Derivative wildcats from 5.56mm to up 7.62mm diameter shooting bullets from 90 to 140 grains were subjected to a battery of tests, and a sweet spot emerged. The 6.5mm bullets showed the best accuracy and the 7mm bullets were the most destructive, but the 0.277-inch bullets showed almost the same accuracy and trajectory as the 6.5mm and almost the terminal performance of the 7mm. When necked down to 0.277-inch and shooting 115-grain bullets, it provided the best combination of combat accuracy, reliability and terminal performance for up to 500 meter engagements. This cartridge was deemed 6.8 Remington Special Purpose Cartridge (SPC), because 0.277 inch is 6.8mm in metric and .30 Remington provided the parent case.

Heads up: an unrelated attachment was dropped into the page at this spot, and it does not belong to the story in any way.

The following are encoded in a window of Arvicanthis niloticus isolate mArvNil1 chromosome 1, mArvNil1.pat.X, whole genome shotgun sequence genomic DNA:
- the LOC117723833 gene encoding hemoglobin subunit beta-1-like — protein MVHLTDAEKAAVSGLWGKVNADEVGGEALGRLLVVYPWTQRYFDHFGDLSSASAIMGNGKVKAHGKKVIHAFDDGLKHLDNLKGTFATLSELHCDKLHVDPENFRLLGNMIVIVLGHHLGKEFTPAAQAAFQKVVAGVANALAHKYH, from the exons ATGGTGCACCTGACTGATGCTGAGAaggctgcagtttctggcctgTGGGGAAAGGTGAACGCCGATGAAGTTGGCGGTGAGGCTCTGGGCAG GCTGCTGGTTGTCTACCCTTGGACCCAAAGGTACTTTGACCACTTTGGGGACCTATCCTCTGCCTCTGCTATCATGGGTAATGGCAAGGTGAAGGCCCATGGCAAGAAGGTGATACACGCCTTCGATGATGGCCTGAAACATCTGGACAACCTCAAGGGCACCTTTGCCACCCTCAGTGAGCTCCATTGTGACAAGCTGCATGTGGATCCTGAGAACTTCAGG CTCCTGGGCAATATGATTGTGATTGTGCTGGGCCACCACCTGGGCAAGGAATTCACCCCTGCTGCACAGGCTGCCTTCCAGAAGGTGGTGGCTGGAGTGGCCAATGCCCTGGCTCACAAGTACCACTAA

It does not have to be the opposite ends of the spectrum. You can use an intermediate cartridge.

Here is another decent report on intermediates.
 

Nick M

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#7
Was just wondering if this brand would be a good starter rifle. Or if anyone has personal experience with the brand, or list some pros and cons with some of it's listed features. This is just going to be a "fun gun". Something to go target practicing with.
When I ordered mine in 2009, they said 6 months and they meant it. That was after Soetoro's election. :biglaugh: Now, they have said things like indefinite back order. And ammo is also quite scarce, but not so much with 5.56.

RRA1.jpg

RRA2.jpg

RRA3.jpg

RRA4.jpg

RRA5.jpg

RRA6.jpg

RRA7.jpg

This barrel is from the 270W round, which is what the 6.8 is. There are better barrels, but this is durable and affordable. So is Wilson Combat, only you lose the affordable part with the low pressure/restriction barrels.